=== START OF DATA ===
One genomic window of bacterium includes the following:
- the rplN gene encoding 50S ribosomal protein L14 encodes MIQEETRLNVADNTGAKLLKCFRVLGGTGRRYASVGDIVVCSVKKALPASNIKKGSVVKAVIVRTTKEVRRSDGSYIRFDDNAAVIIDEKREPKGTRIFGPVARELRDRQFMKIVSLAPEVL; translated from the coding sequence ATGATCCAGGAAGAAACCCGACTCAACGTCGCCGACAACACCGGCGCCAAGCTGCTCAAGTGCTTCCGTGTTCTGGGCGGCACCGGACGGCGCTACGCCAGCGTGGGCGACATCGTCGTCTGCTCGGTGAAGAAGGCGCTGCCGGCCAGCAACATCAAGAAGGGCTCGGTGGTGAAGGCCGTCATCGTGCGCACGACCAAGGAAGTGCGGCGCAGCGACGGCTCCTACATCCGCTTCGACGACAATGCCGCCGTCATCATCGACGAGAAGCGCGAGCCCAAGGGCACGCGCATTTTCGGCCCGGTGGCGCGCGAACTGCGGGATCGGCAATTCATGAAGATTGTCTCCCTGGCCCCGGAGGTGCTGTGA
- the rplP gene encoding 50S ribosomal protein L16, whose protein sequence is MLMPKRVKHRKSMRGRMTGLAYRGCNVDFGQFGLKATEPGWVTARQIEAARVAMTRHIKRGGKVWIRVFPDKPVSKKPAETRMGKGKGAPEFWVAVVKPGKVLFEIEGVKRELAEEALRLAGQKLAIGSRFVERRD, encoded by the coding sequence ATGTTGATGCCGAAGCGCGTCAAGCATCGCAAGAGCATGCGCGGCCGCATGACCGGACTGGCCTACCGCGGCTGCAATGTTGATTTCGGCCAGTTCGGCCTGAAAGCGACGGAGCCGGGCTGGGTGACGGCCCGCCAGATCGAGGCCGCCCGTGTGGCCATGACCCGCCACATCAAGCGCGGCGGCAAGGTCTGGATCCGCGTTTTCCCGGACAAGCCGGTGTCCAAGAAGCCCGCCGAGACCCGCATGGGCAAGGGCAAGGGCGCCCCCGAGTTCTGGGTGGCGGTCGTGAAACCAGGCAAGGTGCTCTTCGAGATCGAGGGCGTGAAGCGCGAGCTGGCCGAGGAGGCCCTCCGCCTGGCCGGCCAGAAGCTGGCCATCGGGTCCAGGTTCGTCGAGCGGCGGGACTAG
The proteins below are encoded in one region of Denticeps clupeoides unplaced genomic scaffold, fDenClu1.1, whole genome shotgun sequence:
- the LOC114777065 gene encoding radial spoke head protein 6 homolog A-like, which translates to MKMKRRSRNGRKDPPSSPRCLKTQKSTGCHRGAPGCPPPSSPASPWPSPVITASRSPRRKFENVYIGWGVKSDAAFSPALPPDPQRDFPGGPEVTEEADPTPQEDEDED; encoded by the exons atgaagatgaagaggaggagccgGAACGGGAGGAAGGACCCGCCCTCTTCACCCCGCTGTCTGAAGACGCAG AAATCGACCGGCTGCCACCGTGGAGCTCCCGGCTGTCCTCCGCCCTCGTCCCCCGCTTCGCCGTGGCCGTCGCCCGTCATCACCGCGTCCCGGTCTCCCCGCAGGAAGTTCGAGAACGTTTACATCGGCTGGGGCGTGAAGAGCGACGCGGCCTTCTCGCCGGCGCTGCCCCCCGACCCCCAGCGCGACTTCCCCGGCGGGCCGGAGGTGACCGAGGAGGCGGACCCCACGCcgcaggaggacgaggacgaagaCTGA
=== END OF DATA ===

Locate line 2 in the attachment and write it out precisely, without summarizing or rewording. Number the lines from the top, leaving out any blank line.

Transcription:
- the rplN gene encoding 50S ribosomal protein L14 encodes MIQEETRLNVADNTGAKLLKCFRVLGGTGRRYASVGDIVVCSVKKALPASNIKKGSVVKAVIVRTTKEVRRSDGSYIRFDDNAAVIIDEKREPKGTRIFGPVARELRDRQFMKIVSLAPEVL; translated from the coding sequence ATGATCCAGGAAGAAACCCGACTCAACGTCGCCGACAACACCGGCGCCAAGCTGCTCAAGTGCTTCCGTGTTCTGGGCGGCACCGGACGGCGCTACGCCAGCGTGGGCGACATCGTCGTCTGCTCGGTGAAGAAGGCGCTGCCGGCCAGCAACATCAAGAAGGGCTCGGTGGTGAAGGCCGTCATCGTGCGCACGACCAAGGAAGTGCGGCGCAGCGACGGCTCCTACATCCGCTTCGACGACAATGCCGCCGTCATCATCGACGAGAAGCGCGAGCCCAAGGGCACGCGCATTTTCGGCCCGGTGGCGCGCGAACTGCGGGATCGGCAATTCATGAAGATTGTCTCCCTGGCCCCGGAGGTGCTGTGA